I wanted to include a list of major lies we’ve been told over time. The bankers and industrialists who made hay from both sides during World War II come to mind. Then there was the Blacklist—the complexity of that scare campaign was confusing enough to make everyone in America look over their shoulder before they spoke—afraid that their unedited thoughts might get them jailed for treason. Eisenhower warned us that there existed a military-industrial complex that fed on war and conflict—and taxpayer funding—but that didn’t even slow down the growth of this still healthy and enthusiastic fear-factory of death-cheerleaders. The tobacco companies fought for decades to keep us from the truth about cigarettes—and now they still fight health legislation in any of the third-world countries that try to follow our example in protecting their citizens from toxic smoke-a-treats.

I’m a smoker myself. I love cigarettes—and I don’t blame the tobacco industry for my personal life-style choice. I’ve decided my pleasure in smoking is sufficient to outweigh the certain risk to my health. I understand that most people would disagree—but I’m not an entirely sensible person, especially when it comes to risk assessment. I’d only mention that I use coal and automobiles and electricity and plastic, too—even though they all present a risk to my health and to everyone else’s. I don’t want to include health and medicine in an essay about lies—but let’s just all agree that our chances of eternal life are pretty slim, okay? Let’s leave health and medicine in the white-lie category, next to religion.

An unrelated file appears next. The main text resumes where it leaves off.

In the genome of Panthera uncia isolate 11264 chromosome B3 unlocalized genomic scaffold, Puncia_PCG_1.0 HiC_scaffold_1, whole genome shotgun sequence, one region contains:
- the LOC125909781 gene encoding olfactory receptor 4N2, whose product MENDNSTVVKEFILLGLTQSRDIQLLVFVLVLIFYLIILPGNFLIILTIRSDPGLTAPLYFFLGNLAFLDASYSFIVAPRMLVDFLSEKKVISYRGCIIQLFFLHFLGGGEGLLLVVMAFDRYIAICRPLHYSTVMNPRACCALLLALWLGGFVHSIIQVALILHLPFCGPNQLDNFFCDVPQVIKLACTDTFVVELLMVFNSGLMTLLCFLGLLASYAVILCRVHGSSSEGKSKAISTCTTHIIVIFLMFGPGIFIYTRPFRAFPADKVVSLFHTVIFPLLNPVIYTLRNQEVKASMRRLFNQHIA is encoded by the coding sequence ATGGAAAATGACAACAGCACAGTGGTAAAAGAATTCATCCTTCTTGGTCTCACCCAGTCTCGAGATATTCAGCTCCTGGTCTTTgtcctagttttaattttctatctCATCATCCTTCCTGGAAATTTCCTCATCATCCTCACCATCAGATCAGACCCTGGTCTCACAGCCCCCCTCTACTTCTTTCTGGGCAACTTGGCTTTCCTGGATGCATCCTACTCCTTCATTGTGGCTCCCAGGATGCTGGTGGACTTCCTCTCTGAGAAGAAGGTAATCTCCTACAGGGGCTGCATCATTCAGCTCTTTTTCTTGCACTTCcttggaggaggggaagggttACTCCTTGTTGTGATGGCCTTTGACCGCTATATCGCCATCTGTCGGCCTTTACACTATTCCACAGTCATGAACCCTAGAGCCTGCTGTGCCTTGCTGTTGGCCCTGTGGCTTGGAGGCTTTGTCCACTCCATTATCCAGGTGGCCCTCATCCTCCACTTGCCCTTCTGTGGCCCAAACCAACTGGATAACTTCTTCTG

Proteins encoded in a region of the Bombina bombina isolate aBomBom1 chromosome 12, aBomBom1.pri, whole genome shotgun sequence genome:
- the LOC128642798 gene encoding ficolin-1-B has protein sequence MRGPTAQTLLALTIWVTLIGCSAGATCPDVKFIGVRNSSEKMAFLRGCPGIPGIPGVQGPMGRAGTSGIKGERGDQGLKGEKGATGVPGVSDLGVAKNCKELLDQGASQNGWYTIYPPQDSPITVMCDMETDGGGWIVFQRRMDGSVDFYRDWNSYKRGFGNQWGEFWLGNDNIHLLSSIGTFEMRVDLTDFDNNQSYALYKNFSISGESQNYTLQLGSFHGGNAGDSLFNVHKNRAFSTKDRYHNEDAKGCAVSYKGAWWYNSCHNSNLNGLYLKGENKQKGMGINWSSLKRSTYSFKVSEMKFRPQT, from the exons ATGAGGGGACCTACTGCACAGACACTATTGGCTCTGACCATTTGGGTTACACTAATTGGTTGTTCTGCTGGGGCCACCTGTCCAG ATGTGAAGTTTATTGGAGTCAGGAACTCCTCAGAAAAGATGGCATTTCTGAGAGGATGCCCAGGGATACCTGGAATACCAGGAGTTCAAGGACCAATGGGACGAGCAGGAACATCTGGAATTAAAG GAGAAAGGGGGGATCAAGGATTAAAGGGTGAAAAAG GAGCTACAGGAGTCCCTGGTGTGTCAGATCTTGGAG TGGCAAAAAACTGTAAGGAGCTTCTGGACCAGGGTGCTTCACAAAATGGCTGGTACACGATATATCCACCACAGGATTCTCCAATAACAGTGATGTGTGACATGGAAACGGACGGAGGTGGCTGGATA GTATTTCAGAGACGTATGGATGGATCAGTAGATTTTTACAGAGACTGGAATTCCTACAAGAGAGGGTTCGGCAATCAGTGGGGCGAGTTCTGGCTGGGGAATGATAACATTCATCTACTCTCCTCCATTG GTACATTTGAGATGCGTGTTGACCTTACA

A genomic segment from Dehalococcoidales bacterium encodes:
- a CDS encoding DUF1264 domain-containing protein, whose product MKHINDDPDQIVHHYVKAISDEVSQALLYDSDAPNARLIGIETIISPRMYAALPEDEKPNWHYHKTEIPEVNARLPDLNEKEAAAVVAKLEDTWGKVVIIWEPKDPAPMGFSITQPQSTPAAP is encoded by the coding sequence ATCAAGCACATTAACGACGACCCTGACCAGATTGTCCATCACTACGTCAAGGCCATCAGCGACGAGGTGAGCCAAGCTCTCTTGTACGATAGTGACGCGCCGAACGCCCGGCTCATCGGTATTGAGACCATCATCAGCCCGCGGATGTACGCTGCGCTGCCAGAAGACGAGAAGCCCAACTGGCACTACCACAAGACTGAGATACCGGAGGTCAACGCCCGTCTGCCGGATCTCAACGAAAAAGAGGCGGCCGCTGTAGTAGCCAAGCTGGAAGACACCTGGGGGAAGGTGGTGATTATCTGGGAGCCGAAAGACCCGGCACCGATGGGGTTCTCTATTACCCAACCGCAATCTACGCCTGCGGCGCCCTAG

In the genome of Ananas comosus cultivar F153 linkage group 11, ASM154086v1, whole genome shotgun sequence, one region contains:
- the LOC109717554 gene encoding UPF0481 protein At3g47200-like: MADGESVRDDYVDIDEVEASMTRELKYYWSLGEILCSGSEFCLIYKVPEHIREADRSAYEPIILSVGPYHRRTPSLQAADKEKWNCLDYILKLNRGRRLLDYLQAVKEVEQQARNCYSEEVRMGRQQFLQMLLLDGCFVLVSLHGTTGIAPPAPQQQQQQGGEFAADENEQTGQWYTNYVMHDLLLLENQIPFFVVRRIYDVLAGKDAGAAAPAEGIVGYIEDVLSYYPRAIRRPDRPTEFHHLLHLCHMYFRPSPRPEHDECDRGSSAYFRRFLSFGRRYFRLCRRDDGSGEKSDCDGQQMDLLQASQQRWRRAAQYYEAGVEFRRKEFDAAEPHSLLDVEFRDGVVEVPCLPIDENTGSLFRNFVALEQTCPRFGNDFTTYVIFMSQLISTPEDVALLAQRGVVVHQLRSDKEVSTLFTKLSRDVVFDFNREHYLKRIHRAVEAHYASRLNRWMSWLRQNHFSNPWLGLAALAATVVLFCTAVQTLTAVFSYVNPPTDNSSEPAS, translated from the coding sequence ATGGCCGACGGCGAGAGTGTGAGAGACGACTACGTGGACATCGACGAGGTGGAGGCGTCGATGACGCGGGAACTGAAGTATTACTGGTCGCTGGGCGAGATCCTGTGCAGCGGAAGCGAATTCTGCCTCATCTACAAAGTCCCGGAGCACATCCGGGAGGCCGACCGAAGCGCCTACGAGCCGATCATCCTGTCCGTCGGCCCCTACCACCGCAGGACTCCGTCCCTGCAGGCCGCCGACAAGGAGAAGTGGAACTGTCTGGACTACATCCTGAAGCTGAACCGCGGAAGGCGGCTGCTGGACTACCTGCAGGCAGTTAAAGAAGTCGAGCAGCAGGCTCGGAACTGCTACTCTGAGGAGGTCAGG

I depend on the police and the military, as well, to keep the peace and to defend our borders and interests. Okay, I depend on the idea of the police and the military to do those things. The actual institutions are all hopelessly staffed with human beings—which makes them ineffective, practically worthless—even counter-productive at times. But you can’t have the protection of the idea unless you deal with the nightmare of having the actual thing.

Among their lies, the most remarkable is the casual race-persecution found in police forces across the country. I would start by pointing out that this is just the tip of the iceberg. That black men are regularly gunned down in the streets without any subsequent justice for them, or punishment for their murderers, is only the most visual, violent instance of the racial persecution that lurks in our communities, our schools, our businesses and, most especially, our justice system. Much as slavery was replaced with Emancipation, followed by Jim Crow, followed by the Civil Rights Act, every effort to make Race a matter of difference in humanity rather than a degree of humanity is seen by some to be a mere loosening of the leash which they believe they’re still entitled to hold.

Black people learn of the threat of police violence through family lore or hard experience. White people have trouble believing in the truth of police violence because they can’t imagine such disgusting behavior could possibly go unchecked. That is what is so remarkable about cop-on-black violence—the police lie about it so habitually, and cooperate so well in covering up evidence, that there is zero official documentation of this ‘hallowed tradition’ among our keepers of the peace.